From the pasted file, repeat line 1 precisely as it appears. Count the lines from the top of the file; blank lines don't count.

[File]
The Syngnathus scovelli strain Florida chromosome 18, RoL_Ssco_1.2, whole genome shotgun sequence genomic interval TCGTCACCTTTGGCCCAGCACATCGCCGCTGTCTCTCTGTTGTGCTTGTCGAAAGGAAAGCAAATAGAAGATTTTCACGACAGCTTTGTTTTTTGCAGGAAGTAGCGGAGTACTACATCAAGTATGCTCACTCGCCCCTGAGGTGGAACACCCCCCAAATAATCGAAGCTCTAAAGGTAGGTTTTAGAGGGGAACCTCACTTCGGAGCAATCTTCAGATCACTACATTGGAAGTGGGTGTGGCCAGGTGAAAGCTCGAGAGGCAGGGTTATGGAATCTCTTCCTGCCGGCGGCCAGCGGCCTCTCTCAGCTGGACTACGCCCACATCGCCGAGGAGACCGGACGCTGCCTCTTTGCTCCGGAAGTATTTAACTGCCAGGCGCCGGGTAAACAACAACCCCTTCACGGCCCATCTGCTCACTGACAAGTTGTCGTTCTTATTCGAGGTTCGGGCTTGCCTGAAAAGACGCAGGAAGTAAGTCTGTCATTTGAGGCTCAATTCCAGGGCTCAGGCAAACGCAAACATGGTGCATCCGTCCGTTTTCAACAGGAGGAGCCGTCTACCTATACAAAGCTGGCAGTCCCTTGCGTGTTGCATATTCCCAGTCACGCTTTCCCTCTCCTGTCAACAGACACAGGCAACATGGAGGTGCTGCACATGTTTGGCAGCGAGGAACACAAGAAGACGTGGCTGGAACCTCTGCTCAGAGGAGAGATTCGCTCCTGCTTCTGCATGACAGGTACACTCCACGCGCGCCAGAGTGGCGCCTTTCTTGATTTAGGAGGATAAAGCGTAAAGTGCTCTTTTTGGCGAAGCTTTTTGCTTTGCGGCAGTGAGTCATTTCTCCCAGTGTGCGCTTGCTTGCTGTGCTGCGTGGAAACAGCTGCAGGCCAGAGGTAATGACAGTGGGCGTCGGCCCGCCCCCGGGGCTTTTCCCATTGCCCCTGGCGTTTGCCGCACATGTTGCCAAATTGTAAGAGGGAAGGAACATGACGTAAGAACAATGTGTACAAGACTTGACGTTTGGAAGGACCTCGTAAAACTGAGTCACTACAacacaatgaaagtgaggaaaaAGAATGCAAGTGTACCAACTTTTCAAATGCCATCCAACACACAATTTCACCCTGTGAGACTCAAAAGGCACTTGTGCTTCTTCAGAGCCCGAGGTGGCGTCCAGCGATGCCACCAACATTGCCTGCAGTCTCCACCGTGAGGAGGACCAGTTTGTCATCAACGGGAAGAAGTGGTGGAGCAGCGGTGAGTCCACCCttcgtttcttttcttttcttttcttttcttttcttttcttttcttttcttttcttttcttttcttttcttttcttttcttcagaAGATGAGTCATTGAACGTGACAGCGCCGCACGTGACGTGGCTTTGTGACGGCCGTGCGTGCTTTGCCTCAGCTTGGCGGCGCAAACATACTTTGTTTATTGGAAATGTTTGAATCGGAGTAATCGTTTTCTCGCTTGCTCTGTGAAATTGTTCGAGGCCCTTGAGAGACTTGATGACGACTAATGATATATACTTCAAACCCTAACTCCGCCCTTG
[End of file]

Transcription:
The Syngnathus scovelli strain Florida chromosome 18, RoL_Ssco_1.2, whole genome shotgun sequence genomic interval TCGTCACCTTTGGCCCAGCACATCGCCGCTGTCTCTCTGTTGTGCTTGTCGAAAGGAAAGCAAATAGAAGATTTTCACGACAGCTTTGTTTTTTGCAGGAAGTAGCGGAGTACTACATCAAGTATGCTCACTCGCCCCTGAGGTGGAACACCCCCCAAATAATCGAAGCTCTAAAGGTAGGTTTTAGAGGGGAACCTCACTTCGGAGCAATCTTCAGATCACTACATTGGAAGTGGGTGTGGCCAGGTGAAAGCTCGAGAGGCAGGGTTATGGAATCTCTTCCTGCCGGCGGCCAGCGGCCTCTCTCAGCTGGACTACGCCCACATCGCCGAGGAGACCGGACGCTGCCTCTTTGCTCCGGAAGTATTTAACTGCCAGGCGCCGGGTAAACAACAACCCCTTCACGGCCCATCTGCTCACTGACAAGTTGTCGTTCTTATTCGAGGTTCGGGCTTGCCTGAAAAGACGCAGGAAGTAAGTCTGTCATTTGAGGCTCAATTCCAGGGCTCAGGCAAACGCAAACATGGTGCATCCGTCCGTTTTCAACAGGAGGAGCCGTCTACCTATACAAAGCTGGCAGTCCCTTGCGTGTTGCATATTCCCAGTCACGCTTTCCCTCTCCTGTCAACAGACACAGGCAACATGGAGGTGCTGCACATGTTTGGCAGCGAGGAACACAAGAAGACGTGGCTGGAACCTCTGCTCAGAGGAGAGATTCGCTCCTGCTTCTGCATGACAGGTACACTCCACGCGCGCCAGAGTGGCGCCTTTCTTGATTTAGGAGGATAAAGCGTAAAGTGCTCTTTTTGGCGAAGCTTTTTGCTTTGCGGCAGTGAGTCATTTCTCCCAGTGTGCGCTTGCTTGCTGTGCTGCGTGGAAACAGCTGCAGGCCAGAGGTAATGACAGTGGGCGTCGGCCCGCCCCCGGGGCTTTTCCCATTGCCCCTGGCGTTTGCCGCACATGTTGCCAAATTGTAAGAGGGAAGGAACATGACGTAAGAACAATGTGTACAAGACTTGACGTTTGGAAGGACCTCGTAAAACTGAGTCACTACAacacaatgaaagtgaggaaaaAGAATGCAAGTGTACCAACTTTTCAAATGCCATCCAACACACAATTTCACCCTGTGAGACTCAAAAGGCACTTGTGCTTCTTCAGAGCCCGAGGTGGCGTCCAGCGATGCCACCAACATTGCCTGCAGTCTCCACCGTGAGGAGGACCAGTTTGTCATCAACGGGAAGAAGTGGTGGAGCAGCGGTGAGTCCACCCttcgtttcttttcttttcttttcttttcttttcttttcttttcttttcttttcttttcttttcttttcttttcttttcttcagaAGATGAGTCATTGAACGTGACAGCGCCGCACGTGACGTGGCTTTGTGACGGCCGTGCGTGCTTTGCCTCAGCTTGGCGGCGCAAACATACTTTGTTTATTGGAAATGTTTGAATCGGAGTAATCGTTTTCTCGCTTGCTCTGTGAAATTGTTCGAGGCCCTTGAGAGACTTGATGACGACTAATGATATATACTTCAAACCCTAACTCCGCCCTTG